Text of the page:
Adrenal Fatigue: Fact or Fiction?

June 11, 2021


Culina Health

Adrenal Fatigue is one of many popular ailments circulating the internet these days. Maybe you’ve heard of it?


Basically, Adrenal Fatigue is a theory that when you’re constantly dealing with high stress levels, the little glands that sit on top of your kidneys can get tired out and will stop producing the correct amount of hormones they are meant to produce—hormones including cortisol which helps regulate our sleep/wake cycle, our blood pressure and blood sugar, and how our body uses energy. When this happens, the theory suggest that it leads to whole host of symptoms including fatigue, difficulty sleeping and/or waking up, brain fog, and cravings for sugary and salty foods. You’ll find Adrenal Fatigue diets far and wide on the internet telling you to go gluten-free, eat clean (whatever that means), and to take a variety of supplements.


So is this true? Should you start taking 14 different supplements and go on a restrictive no-carb, no-salt, no caffeine, gluten free diet to get those little guys up and running at full capacity?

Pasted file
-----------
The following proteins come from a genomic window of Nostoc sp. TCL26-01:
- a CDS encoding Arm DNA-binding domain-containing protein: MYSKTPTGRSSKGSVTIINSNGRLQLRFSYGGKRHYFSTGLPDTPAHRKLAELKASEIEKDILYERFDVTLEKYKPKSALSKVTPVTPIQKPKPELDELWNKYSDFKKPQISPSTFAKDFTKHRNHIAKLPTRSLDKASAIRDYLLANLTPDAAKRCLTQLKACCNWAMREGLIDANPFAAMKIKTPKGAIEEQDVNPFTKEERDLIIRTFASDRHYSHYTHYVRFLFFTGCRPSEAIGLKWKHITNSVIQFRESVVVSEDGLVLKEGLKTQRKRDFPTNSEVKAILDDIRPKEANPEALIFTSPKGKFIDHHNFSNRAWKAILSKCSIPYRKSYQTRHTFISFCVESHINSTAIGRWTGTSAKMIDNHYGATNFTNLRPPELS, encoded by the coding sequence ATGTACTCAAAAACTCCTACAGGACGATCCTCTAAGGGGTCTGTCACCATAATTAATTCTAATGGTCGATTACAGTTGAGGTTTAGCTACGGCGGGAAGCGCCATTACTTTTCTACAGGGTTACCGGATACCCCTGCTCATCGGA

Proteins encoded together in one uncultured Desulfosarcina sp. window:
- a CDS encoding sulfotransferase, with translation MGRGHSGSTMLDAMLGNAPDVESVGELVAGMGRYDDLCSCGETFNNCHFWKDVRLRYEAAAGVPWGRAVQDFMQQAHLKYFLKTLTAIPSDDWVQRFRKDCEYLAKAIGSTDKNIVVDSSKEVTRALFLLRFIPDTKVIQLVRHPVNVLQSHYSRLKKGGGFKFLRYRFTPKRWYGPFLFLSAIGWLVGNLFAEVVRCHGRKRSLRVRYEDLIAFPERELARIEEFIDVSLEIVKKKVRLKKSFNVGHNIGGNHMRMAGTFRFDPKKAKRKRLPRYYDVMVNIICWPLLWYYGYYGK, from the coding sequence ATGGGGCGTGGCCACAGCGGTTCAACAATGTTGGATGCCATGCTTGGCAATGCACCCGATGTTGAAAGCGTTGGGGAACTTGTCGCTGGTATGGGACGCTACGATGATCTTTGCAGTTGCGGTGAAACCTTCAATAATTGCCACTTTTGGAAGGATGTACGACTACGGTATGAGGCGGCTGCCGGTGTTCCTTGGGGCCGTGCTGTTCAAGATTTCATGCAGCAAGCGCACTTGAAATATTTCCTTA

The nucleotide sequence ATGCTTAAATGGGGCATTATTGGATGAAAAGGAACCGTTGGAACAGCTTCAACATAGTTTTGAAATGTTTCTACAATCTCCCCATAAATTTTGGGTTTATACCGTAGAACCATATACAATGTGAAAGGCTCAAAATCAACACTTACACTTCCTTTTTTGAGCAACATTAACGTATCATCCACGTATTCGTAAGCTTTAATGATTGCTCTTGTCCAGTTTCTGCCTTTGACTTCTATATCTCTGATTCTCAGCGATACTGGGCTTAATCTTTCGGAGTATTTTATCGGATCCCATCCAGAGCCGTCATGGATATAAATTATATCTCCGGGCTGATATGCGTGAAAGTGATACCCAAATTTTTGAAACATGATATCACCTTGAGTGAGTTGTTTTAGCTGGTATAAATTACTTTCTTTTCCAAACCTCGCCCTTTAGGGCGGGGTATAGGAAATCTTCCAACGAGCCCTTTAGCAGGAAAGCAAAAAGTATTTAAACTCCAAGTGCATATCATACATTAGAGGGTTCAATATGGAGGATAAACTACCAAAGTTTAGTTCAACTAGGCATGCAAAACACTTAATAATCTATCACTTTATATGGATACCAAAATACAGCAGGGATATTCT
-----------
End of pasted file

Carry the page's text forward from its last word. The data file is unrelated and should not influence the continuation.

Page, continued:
Short answer: No


Longer Answer: Current research does not support the theory that adrenal fatigue exists. To see the full study, click here. In fact, the list of symptoms I mentioned above can be attributed to a variety of other health issues that should be diagnosed and treated. So if you have these symptoms, see your doctor to determine if something else is going on. 


And if you’re worried about your diet, talk to a dietitian before going gluten-free or totally cutting out coffee. After all, if you’re not a celiac, going gluten free can actually increase your risk for coronary heart disease and coffee drinking may reduce your risk of developing colorectal cancer and Alzheimer’s Disease

Any general advice posted on our blog, website, or application is intended for reference and educational purposes only and is not intended to replace or substitute for any professional medical advice, diagnosis, treatment, or other professional advice. If you have specific concerns or a situation arises in which you require medical advice, you should consult with an appropriately qualified and licensed medical services provider.

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